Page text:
Boomboxes, Polaroids, floppy disks and phone books. There is an entire generation today for whom these things are mostly alien, consigned to the past, thanks to the wisdom and technology of our age. With only one of the last 35 calendar years exhibiting inflation of above 5 per cent in the US, is high inflation just another quaint phenomenon to be added to the history books? Or is it a dormant risk lying in wait?
For some observers, the runaway levels of inflation observed in the 1970s and 1980s are unequivocally a problem of the past. To this way of thinking, a combination of central bank independence, structural reductions in the strength of organised labour, decreasing reliance on fossil fuels and improvements in technology that lower consumer prices, makes inflation more easily controlled by policymakers and high levels of it unlikely.
At the other end of the spectrum are those who argue that inflation is almost inevitable as unemployment reaches secular lows in the US and the UK, reversals in demographic trends increase dependency ratios in coming decades, and central bank policy remains extremely stimulative in a historical context.
We cannot know for sure which view is accurate. Inflation is a complex phenomenon driven by many interacting forces within an economy, and some of these relationships are not well understood. Consequently, we are cautious about making bold predictions about the level or direction of inflation over time.
We do believe, however, that there is evidence that the balance of inflationary and disinflationary forces is shifting, such that there are an increasing number of plausible scenarios in which inflation could move meaningfully higher than current levels in developed economies.
Inflation and wages – and by extension the labour market – are intertwined, and for the last few decades, the increasing globalisation of the labour market has acted as a disinflationary force, as it has opened up cheaper labour markets in emerging economies. This has reduced the bargaining power of workers in developed economies and exerted downward pressure on both wages and prices.
The influence of this relationship may wane as previous sources of cheap labour in Asia, Latin America and Eastern Europe experience rising wages and standards of living, and the options for low-cost labour outsourcing diminish. Although there may be scope for further trade liberalisation to drive production costs down globally, there is perhaps a greater chance of moves in the opposite direction (deglobalisation) given the current tensions surrounding trading relationships.
Fewer workers and more retirees
Another inflation driver with a long-term trend that may be changing direction is global demographics – in particular, the proportion of the total population that is working versus the proportion not working (i.e. the dependency ratio).
There is a lively debate around how changes in the dependency ratio may influence interest rates and inflation, but a compelling argument centres on the supply and demand for goods and services. The argument is that children and retirees (the dependent population) contribute only to the demand for goods (via consumption), while the working-age population contributes to both the demand and supply of goods (via consumption and production). The dependent population, therefore, provide an inflationary impulse in the economy, while the working-age population will tend to be a disinflationary force.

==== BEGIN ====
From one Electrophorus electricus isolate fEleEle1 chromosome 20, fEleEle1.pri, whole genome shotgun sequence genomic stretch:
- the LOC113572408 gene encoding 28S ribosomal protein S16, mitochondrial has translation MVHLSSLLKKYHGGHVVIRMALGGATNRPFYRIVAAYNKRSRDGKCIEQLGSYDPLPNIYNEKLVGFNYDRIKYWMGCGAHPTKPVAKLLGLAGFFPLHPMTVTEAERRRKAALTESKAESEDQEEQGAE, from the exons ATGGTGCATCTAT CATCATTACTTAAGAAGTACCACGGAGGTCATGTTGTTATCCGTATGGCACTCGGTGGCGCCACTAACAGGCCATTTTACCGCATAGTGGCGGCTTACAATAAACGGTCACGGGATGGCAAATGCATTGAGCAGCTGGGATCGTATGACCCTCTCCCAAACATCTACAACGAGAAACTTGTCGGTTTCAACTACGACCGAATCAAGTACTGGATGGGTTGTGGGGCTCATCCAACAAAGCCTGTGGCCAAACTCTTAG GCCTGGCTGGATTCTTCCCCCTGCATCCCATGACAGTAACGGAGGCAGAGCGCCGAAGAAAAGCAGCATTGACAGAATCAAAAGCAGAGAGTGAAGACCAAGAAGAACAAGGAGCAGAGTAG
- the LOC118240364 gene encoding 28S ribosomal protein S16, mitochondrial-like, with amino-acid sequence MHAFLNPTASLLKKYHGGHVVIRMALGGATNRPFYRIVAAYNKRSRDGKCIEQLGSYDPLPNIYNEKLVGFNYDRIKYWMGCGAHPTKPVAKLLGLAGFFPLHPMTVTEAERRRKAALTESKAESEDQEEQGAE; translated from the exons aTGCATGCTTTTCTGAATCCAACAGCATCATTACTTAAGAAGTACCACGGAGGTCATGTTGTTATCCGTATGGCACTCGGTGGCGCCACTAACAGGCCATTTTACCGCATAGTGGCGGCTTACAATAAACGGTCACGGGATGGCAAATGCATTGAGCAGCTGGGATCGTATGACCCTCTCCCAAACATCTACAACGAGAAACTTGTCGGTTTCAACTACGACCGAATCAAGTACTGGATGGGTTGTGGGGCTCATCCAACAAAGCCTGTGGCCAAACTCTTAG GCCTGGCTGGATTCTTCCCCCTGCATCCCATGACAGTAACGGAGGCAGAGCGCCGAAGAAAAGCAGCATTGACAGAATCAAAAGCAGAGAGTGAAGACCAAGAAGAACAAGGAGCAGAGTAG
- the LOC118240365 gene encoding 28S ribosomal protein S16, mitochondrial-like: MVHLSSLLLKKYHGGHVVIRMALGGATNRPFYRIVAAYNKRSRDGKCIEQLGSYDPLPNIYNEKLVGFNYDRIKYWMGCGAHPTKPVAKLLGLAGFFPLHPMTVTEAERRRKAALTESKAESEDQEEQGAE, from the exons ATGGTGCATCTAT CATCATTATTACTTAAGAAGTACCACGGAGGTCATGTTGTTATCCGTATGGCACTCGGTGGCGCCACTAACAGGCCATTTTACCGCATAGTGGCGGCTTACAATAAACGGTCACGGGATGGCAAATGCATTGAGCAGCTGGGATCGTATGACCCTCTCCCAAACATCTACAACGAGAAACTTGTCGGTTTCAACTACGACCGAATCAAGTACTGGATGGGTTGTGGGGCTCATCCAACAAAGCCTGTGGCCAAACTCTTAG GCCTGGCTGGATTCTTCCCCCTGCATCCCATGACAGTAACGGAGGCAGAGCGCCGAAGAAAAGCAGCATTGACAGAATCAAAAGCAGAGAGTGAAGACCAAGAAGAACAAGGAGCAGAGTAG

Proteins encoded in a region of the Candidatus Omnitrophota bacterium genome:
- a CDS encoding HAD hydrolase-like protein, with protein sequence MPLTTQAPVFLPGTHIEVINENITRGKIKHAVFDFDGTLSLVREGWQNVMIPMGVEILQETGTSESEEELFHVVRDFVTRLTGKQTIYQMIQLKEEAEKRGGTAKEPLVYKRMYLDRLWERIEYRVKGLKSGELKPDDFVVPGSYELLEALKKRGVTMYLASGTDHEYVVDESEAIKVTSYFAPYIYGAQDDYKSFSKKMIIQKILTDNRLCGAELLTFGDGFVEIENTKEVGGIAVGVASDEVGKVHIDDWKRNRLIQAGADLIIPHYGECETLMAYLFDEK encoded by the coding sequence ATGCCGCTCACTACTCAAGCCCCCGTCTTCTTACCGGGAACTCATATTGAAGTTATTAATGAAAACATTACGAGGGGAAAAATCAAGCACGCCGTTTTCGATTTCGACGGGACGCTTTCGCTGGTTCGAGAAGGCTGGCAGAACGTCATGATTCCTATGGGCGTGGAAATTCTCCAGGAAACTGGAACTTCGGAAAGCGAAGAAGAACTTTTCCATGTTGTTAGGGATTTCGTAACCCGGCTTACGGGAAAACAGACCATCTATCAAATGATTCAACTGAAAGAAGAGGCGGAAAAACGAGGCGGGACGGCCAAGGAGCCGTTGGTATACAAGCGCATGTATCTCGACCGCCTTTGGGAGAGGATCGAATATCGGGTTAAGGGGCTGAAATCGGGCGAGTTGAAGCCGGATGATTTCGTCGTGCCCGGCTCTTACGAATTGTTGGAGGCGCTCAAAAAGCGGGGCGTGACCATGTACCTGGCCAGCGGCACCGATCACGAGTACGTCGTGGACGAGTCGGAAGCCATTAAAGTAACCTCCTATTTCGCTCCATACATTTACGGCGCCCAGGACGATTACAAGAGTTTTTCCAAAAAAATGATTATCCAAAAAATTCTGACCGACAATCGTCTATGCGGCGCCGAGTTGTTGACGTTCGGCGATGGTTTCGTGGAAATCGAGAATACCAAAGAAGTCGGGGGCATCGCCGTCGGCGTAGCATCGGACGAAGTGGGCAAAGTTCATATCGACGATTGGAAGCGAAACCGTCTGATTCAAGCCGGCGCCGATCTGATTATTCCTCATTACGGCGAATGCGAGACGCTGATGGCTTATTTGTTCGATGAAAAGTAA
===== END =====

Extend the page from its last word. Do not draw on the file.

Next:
United Nations population projections suggest that we are at, or close to, a turning point in the global dependency ratio. This could turn a longstanding disinflationary force into an inflationary one over time.
In addition to the structural drivers discussed above, a further inflationary impulse arises from cyclical pressures in the current economic environment. Although cyclical drivers such as low unemployment and strong global growth can, to some extent, be offset by tightening monetary policy, cyclical forces are arguably more inflationary today than at any time since the GFC. This is particularly true in the US, where fiscal stimulus is being applied when the economy is already facing late-cycle inflationary pressures.
In counterpoint to the forces discussed above, it is worth noting that technology is likely to remain a powerful disinflationary force for decades to come, as the prospect of rapid increases in automation places downward pressure on wages and production costs. However, it is extremely difficult to assess the likely pace of technological development and its impact on inflation over time.
The discussion above illustrates that the balance of inflationary and disinflationary forces in the global economy may be changing and we would argue that inflation risks are skewed toward the upside, from a cyclical standpoint. Investors should avoid biasing allocations in a way that assumes a continuation of past trends and seek to ensure their portfolios are likely to be robust in inflationary scenarios.
We encourage inflation-sensitive investors to make a clear assessment of their inflation needs, as determined by their objectives and liabilities, and review the balance of risks within their portfolios – in particular, the extent of their exposure to higher-inflation scenarios.
Inflation-sensitive investors holding portfolios dominated by broad market equity and fixed interest bonds could consider diversifying both their growth and defensive portfolios. Within growth portfolios, real assets – both listed and unlisted – may provide some degree of inflation sensitivity. Within defensive portfolios, inflation swaps, inflation-linked bonds, shorter-duration bonds and floating-rate assets are likely to prove more robust under higher-inflation scenarios than traditional fixed interest government and corporate bonds.